STOCKHOLM (Reuters) - Sven-Goran Eriksson believes media intrusion into his private life during his time as England manager damaged his chances of getting other big jobs, he said in an interview with Reuters.
Eriksson, now coaching Guangzhou in China, was England boss from 2001 to 2006, leading them to two World Cup quarter-finals and the same stage at the European Championship.
His face was familiar on both the front and back pages of British newspapers during his time in charge, however, as the media scrutinized his private life.
“There were a lot of articles about things other than football,” said Eriksson, who is back in his native Sweden to publicize his memoir ‘Sven: My Story’.
“I became a hot potato - a little too hot for many. But the same has happened to many other national team coaches.
“Before I got the (England) job I was seen as a great coach. Then after five-and-a-half years, the offers don’t come. All of a sudden I had become a poor coach.”
The 65-year-old sees the memoir as a chance to put the record straight.
“When I was in England, there were a lot of things said and written - mostly written - about my private life. Some of it was true, but an awful lot of it wasn’t.
“So when I decided to write the book, I wanted to correct that part of it. It wouldn’t have been good to write a book and not cover the things that were written about me in England.”
Eriksson denied he had lost his touch as a coach during his time as England boss, and said: “One gets a little burned, especially in my case.
“They (the media) are always searching for something.
“(Former England manager and Eriksson’s successor) Steve McClaren opened an umbrella and there was uproar. They always find something.
“I suppose (current England coach) Roy Hodgson has done OK, but they’re always digging for something,” he said grimly.
Eriksson’s CV pre-England is filled with classic European clubs such as Benfica, AS Roma and Lazio, but since moving on he has found it hard to reach those heights.
He puts that down to a poor decision he made in 2008.
“When I left Manchester City I had an offer from Benfica and from Mexico, and I chose Mexico. That was a mistake,” he said.
“If you want to be on the big football stage, that is Europe. Benfica are not the biggest club in Europe, but they are a big club that always play in the Champions League or the Europa League. If you go to Mexico, you’re quickly forgotten.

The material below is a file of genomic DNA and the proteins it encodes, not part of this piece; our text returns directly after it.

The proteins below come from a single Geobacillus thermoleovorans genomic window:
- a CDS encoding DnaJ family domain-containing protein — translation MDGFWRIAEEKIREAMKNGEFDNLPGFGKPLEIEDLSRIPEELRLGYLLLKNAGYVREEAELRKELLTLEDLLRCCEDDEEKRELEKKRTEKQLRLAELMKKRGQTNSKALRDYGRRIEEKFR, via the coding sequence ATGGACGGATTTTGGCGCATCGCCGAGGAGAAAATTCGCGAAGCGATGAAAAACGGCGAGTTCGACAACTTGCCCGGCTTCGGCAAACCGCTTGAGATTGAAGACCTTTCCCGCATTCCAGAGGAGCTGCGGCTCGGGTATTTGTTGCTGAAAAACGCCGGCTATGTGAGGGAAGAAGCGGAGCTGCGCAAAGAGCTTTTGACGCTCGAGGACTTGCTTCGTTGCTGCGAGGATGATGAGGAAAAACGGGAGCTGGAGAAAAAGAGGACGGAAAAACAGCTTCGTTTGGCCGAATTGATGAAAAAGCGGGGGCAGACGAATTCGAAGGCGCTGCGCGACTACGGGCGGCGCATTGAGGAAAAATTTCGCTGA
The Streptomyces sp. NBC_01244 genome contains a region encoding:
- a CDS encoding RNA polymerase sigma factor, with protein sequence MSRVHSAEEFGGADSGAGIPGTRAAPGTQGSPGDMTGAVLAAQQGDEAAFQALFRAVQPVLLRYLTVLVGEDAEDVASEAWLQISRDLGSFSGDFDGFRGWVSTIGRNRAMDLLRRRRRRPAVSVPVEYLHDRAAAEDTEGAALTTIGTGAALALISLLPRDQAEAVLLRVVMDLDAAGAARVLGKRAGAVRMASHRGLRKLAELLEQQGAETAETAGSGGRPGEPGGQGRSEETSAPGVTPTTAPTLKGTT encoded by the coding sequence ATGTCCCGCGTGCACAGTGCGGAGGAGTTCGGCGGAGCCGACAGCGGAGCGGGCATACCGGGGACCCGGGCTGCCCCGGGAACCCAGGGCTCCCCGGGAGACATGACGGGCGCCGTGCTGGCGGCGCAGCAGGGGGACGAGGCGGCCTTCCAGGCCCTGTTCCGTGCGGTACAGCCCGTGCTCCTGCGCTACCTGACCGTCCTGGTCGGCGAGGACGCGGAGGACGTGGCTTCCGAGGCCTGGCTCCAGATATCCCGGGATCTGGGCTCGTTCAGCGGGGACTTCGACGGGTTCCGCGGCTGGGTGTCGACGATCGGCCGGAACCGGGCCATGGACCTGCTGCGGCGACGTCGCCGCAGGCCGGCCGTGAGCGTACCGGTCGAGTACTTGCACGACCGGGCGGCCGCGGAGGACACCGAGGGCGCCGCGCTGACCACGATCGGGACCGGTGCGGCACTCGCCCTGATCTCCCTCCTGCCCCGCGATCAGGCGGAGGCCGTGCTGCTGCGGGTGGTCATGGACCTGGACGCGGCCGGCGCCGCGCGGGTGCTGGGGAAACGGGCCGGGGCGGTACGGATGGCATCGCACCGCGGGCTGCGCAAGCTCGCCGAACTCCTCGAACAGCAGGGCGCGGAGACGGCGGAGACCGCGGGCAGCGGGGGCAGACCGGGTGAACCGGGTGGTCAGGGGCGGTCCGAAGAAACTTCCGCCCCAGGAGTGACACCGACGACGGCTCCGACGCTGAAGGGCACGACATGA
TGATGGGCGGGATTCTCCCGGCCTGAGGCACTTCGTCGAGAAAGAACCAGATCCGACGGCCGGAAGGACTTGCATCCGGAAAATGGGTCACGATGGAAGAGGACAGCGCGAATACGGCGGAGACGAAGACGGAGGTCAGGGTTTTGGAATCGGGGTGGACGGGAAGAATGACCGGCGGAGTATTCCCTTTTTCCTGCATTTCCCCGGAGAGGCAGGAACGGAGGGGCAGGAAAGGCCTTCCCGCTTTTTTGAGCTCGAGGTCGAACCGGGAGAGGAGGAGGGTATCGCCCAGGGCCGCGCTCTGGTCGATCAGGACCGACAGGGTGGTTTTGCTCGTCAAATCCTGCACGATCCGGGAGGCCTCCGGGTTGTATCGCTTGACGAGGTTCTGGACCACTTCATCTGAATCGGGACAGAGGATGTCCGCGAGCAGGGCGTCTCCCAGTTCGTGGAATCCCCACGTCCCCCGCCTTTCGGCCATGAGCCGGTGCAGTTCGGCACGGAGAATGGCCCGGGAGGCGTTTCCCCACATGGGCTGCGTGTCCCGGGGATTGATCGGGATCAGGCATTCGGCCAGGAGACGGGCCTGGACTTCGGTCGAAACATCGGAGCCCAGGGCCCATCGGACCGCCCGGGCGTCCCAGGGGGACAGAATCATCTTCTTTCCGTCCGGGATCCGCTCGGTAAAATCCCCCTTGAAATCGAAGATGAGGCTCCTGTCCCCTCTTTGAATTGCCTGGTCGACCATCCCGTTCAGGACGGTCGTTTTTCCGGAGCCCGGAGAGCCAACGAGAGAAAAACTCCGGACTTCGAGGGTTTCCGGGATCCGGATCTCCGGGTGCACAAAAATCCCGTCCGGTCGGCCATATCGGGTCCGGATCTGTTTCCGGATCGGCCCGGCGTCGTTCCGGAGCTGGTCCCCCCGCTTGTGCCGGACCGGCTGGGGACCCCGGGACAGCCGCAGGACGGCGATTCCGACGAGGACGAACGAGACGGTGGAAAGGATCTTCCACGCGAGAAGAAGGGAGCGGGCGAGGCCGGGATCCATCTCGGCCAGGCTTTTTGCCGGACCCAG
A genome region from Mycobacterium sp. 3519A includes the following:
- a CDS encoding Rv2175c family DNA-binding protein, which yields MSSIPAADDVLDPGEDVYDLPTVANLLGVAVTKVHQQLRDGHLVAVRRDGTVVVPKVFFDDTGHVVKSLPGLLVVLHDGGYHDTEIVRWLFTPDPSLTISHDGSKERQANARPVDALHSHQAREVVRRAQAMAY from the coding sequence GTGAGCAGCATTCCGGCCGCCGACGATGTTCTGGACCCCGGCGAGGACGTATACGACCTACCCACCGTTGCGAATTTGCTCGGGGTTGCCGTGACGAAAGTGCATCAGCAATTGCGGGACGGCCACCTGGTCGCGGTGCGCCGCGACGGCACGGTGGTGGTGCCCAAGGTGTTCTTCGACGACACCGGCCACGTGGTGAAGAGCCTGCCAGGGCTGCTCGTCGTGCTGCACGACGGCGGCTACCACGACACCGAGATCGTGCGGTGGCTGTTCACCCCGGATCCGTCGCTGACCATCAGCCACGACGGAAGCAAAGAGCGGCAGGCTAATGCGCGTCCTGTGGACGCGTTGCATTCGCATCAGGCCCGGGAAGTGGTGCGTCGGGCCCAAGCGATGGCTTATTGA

“There’s nobody in Europe who knows. ‘Svennis went to Mexico, who are they playing against?’ They don’t know.”
After leaving Mexico, Eriksson was involved in a short-lived project as director of football at Notts County before taking over as coach of the Ivory Coast and then at Leicester City.
That was followed by spells at Thai club BEC Tero and Al Nasr in Dubai before he arrived at Guangzhou.
“I’ve been in China for five months, and I’ve got to say - it’s not the Premier League, the Bundesliga, Serie A or La Liga, but it’s growing and they’re trying...
“The time when they bought old, almost has-been footballers, that time is over, I believe. They will spend money, but they want value for money.”
His proudest achievement as a coach comes from early in his club career when he won the UEFA Cup, forerunner of the Europa League, in 1982 with IFK Gothenburg.
“That has to be it. They were the first Nordic team to win a title in Europe, and they’re still the only Nordic team to do so,” he said, before adding that it is a feat unlikely to be repeated by another Swedish team.
“No, there’s no chance, and the reason is that all the players disappear. When the Bosman judgment came, teams from Holland and Germany could bring in as many foreign players as they like.”
Eriksson is circumspect about the prospect of a return to European football, but says he would like to manage his home country in order to work with striker Zlatan Ibrahimovic.
“I’m Swedish and proud to be Swedish,” he said. “Of course I’d like to work with Zlatan, who wouldn’t? He’s one of the best forwards, one of the best players in the world. Sweden’s best-ever.”
Whether Sweden’s best-ever player will get the chance to work with the country’s best-known coach remains to be seen, but if it were to happen, it may provide Eriksson with an opportunity for redemption.
Editing by Toby Davis